The death of the CV: Social Media based job applications are on the increase as young people think classic CV’s ‘look boring’

Twitter survey found 70 per cent think their CV's don't allow them to promote their skills well enough

The traditional CV could be on the way out as young people choose to promote their skills to employers on social networks, according to research carried out by Twitter. In fact, 44 per cent would prefer to apply for jobs via Twitter rather than writing a CV.

Youngsters have concerns around their classic CV’s looking ‘boring’ and are increasingly contacting potential employers directly on social media, to try and convey their personality and skills better than a piece of paper can.

The Twitter survey of 264 young people aged 18 to 24 found 70 per cent think CVs do not allow them to ‘showcase’ who they are to an employer. Forty-four per cent would prefer to apply for jobs via Twitter rather than writing a CV.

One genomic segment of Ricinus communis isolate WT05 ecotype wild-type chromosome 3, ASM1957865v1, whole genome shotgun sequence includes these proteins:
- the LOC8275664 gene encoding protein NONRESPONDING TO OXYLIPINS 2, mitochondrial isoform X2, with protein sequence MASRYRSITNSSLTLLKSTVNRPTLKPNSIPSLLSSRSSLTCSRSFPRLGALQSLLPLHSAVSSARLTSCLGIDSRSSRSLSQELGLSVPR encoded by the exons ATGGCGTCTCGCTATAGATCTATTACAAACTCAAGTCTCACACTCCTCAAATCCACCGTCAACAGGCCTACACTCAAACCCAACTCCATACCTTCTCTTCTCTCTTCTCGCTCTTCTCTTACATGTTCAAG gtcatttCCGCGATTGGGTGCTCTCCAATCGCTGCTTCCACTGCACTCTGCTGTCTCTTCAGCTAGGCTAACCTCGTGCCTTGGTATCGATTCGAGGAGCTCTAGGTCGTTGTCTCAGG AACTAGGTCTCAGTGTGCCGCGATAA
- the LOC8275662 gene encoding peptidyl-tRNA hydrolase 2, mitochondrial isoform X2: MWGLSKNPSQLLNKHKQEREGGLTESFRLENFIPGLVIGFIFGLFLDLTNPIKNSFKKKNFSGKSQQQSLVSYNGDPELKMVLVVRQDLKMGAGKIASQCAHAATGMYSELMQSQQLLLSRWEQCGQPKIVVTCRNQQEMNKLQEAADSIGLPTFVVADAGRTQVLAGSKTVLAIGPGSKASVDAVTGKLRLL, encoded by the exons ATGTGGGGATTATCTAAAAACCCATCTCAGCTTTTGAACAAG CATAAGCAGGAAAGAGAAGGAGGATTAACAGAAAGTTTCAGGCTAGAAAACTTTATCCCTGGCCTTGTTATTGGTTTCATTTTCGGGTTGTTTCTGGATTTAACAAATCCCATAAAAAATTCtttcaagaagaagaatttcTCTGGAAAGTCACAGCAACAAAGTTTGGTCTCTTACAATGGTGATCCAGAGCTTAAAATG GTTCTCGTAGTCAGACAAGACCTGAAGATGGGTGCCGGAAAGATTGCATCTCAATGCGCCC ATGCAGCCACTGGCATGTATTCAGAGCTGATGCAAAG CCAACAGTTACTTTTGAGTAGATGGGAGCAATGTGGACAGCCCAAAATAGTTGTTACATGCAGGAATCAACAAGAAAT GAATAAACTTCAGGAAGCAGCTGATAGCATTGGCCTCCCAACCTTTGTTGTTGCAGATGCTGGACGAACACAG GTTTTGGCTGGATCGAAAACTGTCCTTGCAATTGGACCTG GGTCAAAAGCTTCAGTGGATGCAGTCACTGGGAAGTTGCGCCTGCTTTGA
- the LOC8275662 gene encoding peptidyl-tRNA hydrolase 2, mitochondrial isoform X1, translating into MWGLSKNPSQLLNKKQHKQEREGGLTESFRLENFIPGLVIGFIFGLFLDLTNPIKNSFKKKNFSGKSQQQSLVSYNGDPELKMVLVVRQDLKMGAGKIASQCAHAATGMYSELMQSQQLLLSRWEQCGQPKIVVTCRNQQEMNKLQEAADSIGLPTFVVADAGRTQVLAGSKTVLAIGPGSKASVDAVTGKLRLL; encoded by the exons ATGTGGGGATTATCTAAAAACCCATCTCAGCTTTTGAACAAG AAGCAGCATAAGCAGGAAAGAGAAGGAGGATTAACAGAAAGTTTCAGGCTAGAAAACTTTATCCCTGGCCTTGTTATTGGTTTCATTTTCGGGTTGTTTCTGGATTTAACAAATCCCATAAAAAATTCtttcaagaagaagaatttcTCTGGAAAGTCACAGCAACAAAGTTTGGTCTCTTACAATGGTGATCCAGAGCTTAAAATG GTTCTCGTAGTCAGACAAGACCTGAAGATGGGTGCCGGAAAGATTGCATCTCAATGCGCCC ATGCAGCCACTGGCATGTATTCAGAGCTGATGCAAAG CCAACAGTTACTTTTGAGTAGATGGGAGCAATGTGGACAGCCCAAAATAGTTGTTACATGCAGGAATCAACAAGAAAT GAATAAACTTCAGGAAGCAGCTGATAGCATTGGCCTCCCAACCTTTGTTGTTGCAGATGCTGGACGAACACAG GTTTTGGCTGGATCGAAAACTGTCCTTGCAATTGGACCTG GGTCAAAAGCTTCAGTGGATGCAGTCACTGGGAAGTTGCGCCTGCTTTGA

One respondent said: ‘I like the idea of using Twitter because it becomes more “connected” rather than a generalised email.’ Another said: ‘My Twitter shows my personality, compared to my CV, which is very professional and can be boring.’ Jessica Mansell, of Twitter, advises online job applicants to use images and emojis to ‘catch the attention’ of their dream employer.

However, Stephen Isherwood, of the Institute of Student Employers, argued: ‘Employers are more and more active on social media, but CVs, covering statements and application forms remain the best way to get employers’ attention.’

Twitter UK is embracing these youngsters views and is offering a work experience opportunity at its London HQ, which can only be applied for via a single Tweet. To apply for the role, applicants need to Tweet using the official hashtag – #OneTweetCV

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The British Institute of Recruiters is the Professional Body operating The Recruitment Certification Scheme

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